By Mark E. Battersby / Published December 2021
Records are important, not only for backing up tax deductions but also to qualify for traditional loans or many of the government’s recent funding programs. Records are, of course, invaluable when preparing the financial statements so necessary if the pressure cleaning operation is ever sued or audited.
The IRS requires a business’s financial records be retained, but for how long? What records should be held? The answer can be as simple as keeping tax returns forever and backup documentation for three years. Quite a few other items, however, have extremely different requirements.
The IRS can audit tax returns three years from the date it was filed or when the return was due, whichever is later. However, if a substantial under-statement of income of more than 25 percent is discovered, the period is extended to six years. With fraud or failure to file a return, there is no limit.
Naturally, there is more to recordkeeping than the basics. Consider the special recordkeeping necessary for write-offs, tax credits, and transactions such as the following:
Receipts, especially those for small amounts, often get lost. That’s why the IRS has special rules that generally make receipts for expenditures under $75 unnecessary. Of course, all business deductions are fair game and can be questioned by auditors.
In the event of an IRS audit, for the IRS to uphold a deduction under $75 without a receipt, a record of the amount, where and when it was made, and the purpose of the expense are required. With meal and entertainment expenses, a list of those present and a record of what was discussed must be included.
It can’t be mentioned enough: when it comes to income tax returns, copies of those filed returns should be kept indefinitely. Past returns can help in preparing future tax returns.
Supporting documents means different things to different people. Supporting documents generally include any records related to business expenses, asset purchases, sales, payroll, investments, and more—all subject to a number of basic rules, including the following:
In addition to keeping records, there is the problem of keeping them safe and accessible. Failure to take steps to prevent a breach could prove costly. It could be lost customers, suppliers, or employees and, in many cases, substantial fines. At least one state has passed legislation imposing fines for a breach of a customer’s information.
This brings up another tried-and-true strategy: if a business record is truly not needed any longer, shred it. This is essential to protect the pressure cleaning business, its employees, and customers from identity theft. After all, failure to take steps to prevent a breach can prove costly for every size of business.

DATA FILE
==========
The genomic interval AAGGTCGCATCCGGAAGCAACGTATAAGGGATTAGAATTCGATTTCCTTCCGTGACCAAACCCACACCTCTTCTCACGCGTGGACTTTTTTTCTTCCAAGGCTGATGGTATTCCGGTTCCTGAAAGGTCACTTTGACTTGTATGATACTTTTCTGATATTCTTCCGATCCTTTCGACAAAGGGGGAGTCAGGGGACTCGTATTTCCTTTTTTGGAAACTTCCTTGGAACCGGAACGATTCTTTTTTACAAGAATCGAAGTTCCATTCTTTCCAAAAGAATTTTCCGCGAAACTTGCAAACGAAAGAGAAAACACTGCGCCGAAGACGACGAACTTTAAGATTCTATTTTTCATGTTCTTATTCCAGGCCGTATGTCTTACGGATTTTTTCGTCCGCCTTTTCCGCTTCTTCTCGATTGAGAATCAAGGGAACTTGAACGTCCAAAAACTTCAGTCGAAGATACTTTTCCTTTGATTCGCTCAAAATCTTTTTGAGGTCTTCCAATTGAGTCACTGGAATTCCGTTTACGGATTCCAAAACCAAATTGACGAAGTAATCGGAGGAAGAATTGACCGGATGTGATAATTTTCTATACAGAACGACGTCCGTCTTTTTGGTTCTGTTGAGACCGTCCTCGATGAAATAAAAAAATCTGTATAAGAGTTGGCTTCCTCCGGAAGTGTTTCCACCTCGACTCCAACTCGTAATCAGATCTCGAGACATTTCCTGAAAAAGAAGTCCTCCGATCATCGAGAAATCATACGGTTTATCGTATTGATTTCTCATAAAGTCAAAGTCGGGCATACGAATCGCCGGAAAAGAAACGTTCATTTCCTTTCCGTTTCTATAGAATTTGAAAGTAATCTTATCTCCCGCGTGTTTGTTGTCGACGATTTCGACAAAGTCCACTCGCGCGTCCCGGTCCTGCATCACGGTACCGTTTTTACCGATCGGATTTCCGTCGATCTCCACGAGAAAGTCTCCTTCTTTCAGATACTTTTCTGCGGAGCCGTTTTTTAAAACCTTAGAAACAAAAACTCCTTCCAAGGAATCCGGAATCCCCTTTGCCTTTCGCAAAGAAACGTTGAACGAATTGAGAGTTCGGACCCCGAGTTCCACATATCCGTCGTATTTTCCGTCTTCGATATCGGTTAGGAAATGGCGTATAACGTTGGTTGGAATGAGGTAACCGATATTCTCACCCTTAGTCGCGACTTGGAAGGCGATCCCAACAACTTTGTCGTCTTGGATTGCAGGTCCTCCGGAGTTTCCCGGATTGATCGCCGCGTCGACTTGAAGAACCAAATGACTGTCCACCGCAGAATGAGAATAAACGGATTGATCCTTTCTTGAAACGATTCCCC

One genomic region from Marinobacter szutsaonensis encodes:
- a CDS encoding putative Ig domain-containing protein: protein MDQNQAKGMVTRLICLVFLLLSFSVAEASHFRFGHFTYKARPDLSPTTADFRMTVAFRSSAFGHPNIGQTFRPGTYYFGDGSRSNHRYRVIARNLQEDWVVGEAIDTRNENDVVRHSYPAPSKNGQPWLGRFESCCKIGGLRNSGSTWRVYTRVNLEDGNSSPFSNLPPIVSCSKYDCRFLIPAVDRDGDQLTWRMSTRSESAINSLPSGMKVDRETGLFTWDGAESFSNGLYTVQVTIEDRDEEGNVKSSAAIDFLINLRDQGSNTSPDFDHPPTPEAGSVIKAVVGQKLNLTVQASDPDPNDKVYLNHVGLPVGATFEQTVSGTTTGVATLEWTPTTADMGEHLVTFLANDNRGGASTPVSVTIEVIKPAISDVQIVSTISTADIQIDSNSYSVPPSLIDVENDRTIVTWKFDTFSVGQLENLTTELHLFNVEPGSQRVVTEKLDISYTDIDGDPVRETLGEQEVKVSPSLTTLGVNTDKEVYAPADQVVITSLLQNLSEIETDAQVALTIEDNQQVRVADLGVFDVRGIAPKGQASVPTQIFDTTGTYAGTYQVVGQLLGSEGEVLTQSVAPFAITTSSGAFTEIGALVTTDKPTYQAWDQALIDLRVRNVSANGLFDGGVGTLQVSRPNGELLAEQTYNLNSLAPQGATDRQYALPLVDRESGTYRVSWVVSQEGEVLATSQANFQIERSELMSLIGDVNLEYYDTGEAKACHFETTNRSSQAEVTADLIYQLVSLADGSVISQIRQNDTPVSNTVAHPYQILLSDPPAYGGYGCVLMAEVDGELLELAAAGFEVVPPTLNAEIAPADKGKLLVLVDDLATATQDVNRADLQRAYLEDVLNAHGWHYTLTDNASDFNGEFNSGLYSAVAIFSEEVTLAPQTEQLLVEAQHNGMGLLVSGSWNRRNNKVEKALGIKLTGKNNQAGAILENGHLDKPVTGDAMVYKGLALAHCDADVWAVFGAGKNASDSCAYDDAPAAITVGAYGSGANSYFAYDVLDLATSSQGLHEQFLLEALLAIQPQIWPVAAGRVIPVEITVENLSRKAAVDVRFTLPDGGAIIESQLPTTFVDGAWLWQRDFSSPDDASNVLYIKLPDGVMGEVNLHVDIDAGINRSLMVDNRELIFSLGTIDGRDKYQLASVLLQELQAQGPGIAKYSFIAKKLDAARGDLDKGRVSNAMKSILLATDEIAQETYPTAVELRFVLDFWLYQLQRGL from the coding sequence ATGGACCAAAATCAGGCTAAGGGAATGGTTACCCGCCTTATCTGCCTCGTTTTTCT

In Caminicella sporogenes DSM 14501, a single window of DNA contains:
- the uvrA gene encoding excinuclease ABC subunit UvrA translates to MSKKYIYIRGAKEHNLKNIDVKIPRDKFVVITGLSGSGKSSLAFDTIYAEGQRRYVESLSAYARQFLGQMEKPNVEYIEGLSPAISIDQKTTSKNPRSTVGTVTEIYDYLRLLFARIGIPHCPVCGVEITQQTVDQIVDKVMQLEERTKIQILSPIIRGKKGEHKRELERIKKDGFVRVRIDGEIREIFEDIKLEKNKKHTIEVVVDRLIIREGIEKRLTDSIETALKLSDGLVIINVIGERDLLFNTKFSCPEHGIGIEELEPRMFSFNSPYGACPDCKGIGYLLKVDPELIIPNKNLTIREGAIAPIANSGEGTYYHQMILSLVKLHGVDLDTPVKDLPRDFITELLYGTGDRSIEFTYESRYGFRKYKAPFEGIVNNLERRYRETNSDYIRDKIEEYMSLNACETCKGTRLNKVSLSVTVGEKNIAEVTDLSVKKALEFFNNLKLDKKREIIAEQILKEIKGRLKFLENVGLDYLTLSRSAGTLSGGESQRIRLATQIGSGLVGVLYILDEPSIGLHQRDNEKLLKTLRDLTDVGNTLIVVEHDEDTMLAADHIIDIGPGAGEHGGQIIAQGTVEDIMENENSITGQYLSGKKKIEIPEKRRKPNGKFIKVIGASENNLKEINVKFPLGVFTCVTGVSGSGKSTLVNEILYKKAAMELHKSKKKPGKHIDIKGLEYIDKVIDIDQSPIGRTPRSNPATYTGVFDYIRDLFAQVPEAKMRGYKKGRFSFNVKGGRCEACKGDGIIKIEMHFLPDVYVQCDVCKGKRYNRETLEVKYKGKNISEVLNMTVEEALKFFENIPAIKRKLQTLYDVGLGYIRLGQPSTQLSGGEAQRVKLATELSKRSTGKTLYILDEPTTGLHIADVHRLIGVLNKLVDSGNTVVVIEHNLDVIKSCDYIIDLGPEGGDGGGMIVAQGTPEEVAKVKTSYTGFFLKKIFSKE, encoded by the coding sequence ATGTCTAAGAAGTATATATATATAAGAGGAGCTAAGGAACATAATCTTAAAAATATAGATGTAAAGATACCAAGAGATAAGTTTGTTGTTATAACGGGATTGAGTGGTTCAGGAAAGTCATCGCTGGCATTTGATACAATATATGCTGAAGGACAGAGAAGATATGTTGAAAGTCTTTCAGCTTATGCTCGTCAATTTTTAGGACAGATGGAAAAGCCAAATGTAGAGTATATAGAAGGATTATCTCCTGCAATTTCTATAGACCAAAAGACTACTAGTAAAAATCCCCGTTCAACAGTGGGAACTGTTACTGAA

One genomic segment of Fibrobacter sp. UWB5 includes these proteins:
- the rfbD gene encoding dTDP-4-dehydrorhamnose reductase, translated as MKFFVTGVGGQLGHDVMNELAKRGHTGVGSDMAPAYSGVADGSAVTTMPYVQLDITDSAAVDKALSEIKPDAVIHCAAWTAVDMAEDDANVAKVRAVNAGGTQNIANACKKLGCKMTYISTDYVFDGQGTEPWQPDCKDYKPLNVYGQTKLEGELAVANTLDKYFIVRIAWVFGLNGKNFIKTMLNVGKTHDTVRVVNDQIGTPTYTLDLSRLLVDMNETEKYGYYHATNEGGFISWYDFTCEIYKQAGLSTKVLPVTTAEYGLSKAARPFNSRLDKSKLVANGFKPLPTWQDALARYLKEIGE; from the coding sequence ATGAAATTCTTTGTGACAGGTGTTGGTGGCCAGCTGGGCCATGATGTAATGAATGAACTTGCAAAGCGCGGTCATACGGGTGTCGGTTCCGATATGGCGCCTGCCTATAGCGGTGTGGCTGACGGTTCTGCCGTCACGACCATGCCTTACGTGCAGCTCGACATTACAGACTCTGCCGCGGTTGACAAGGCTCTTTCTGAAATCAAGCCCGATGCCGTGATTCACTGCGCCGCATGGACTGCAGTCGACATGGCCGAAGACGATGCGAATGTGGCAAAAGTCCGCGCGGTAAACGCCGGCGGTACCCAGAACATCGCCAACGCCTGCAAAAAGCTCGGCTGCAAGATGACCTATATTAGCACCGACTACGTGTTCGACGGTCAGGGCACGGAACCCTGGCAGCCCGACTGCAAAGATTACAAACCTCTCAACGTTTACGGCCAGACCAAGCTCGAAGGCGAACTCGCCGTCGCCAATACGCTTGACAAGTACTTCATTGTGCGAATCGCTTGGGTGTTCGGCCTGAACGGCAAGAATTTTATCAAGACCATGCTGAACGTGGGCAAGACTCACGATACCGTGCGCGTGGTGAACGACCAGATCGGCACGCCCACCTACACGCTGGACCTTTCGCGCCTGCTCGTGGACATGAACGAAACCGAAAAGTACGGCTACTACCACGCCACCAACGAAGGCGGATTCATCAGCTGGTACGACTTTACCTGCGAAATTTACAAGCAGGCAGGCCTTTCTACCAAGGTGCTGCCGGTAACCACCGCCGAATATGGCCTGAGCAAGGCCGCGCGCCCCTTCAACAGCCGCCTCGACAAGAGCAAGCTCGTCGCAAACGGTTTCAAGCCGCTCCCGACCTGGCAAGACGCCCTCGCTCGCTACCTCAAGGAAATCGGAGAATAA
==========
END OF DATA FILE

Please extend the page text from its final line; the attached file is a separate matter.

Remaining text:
Ensuring the pressure cleaning operation has antivirus and anti-malware in place, using strong pass-words and changing them frequently (substantial changes, not merely changing a letter or two), and making sure there is a firewall are obvious protections. Above all, don’t forget non-computer information thefts.
Many pressure washing business owners routinely make PDFs of important papers and records or store backups in a safe place. But what happens if the original papers are exposed, scattered, or lost in a hurricane, tornado, or similar catastrophe? If records are stored someplace that is vulnerable, at least put some roadblocks, such as a safe, in place to deter crooks or combat natural disasters.
As mentioned, records such as receipts, canceled checks, and other documents that support an item of income, a deduction, or a credit appearing on the return must be kept as long as they may become material to the administration of our voluminous tax laws.
Manually-kept records satisfy the tax law as long as they are accurate and can be understood or explained if questioned. However, most businesses will go paperless and store everything electronically.
According to the IRS, electronic records are just as official as the paper originals. By utilizing a software program, math errors are eliminated, and profit and loss statements, along with the operation’s other financial statements, can be produced with the click of a button.
Well-organized records make it easier to prepare the annual tax returns and help provide answers should the return be selected for scrutiny by the IRS. Without records, how can any owner or manager monitor the progress of his or her pressure cleaning business and guide it to increased profits and success?
The SBA and several other watchdog agencies are auditing beneficiaries. Every pressure cleaning contractor, business owner, or manager should consult a professional about today’s increasingly more complex recordkeeping requirements.